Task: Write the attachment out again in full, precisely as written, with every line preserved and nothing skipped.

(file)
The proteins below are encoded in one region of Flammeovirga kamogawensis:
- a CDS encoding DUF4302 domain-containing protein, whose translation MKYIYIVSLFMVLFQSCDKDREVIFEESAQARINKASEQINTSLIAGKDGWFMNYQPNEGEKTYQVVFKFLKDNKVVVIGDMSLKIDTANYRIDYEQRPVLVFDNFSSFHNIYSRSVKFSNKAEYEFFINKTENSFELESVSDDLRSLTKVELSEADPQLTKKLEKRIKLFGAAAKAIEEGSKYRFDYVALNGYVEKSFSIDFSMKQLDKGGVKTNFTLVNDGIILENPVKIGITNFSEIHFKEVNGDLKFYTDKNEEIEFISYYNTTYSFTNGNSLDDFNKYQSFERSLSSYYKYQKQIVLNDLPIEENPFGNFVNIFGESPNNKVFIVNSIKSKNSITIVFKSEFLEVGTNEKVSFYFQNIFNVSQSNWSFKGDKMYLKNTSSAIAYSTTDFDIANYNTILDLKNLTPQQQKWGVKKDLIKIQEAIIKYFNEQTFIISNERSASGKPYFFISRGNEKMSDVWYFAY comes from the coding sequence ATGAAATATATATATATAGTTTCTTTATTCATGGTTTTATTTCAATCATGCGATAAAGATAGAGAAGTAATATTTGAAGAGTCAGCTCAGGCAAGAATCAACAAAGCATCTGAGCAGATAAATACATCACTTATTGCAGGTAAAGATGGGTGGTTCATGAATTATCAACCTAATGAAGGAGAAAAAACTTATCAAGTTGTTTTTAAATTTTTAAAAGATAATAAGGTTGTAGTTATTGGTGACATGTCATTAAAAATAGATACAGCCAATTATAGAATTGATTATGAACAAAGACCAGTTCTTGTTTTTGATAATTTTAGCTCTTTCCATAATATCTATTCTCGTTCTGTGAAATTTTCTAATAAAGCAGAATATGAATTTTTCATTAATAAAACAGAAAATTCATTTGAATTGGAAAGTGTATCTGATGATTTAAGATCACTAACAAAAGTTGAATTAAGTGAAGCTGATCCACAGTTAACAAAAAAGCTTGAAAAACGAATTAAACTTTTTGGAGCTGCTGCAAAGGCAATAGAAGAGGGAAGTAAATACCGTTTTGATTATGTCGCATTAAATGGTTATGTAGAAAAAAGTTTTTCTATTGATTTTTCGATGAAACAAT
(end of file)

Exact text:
The proteins below are encoded in one region of Flammeovirga kamogawensis:
- a CDS encoding DUF4302 domain-containing protein, whose translation MKYIYIVSLFMVLFQSCDKDREVIFEESAQARINKASEQINTSLIAGKDGWFMNYQPNEGEKTYQVVFKFLKDNKVVVIGDMSLKIDTANYRIDYEQRPVLVFDNFSSFHNIYSRSVKFSNKAEYEFFINKTENSFELESVSDDLRSLTKVELSEADPQLTKKLEKRIKLFGAAAKAIEEGSKYRFDYVALNGYVEKSFSIDFSMKQLDKGGVKTNFTLVNDGIILENPVKIGITNFSEIHFKEVNGDLKFYTDKNEEIEFISYYNTTYSFTNGNSLDDFNKYQSFERSLSSYYKYQKQIVLNDLPIEENPFGNFVNIFGESPNNKVFIVNSIKSKNSITIVFKSEFLEVGTNEKVSFYFQNIFNVSQSNWSFKGDKMYLKNTSSAIAYSTTDFDIANYNTILDLKNLTPQQQKWGVKKDLIKIQEAIIKYFNEQTFIISNERSASGKPYFFISRGNEKMSDVWYFAY comes from the coding sequence ATGAAATATATATATATAGTTTCTTTATTCATGGTTTTATTTCAATCATGCGATAAAGATAGAGAAGTAATATTTGAAGAGTCAGCTCAGGCAAGAATCAACAAAGCATCTGAGCAGATAAATACATCACTTATTGCAGGTAAAGATGGGTGGTTCATGAATTATCAACCTAATGAAGGAGAAAAAACTTATCAAGTTGTTTTTAAATTTTTAAAAGATAATAAGGTTGTAGTTATTGGTGACATGTCATTAAAAATAGATACAGCCAATTATAGAATTGATTATGAACAAAGACCAGTTCTTGTTTTTGATAATTTTAGCTCTTTCCATAATATCTATTCTCGTTCTGTGAAATTTTCTAATAAAGCAGAATATGAATTTTTCATTAATAAAACAGAAAATTCATTTGAATTGGAAAGTGTATCTGATGATTTAAGATCACTAACAAAAGTTGAATTAAGTGAAGCTGATCCACAGTTAACAAAAAAGCTTGAAAAACGAATTAAACTTTTTGGAGCTGCTGCAAAGGCAATAGAAGAGGGAAGTAAATACCGTTTTGATTATGTCGCATTAAATGGTTATGTAGAAAAAAGTTTTTCTATTGATTTTTCGATGAAACAAT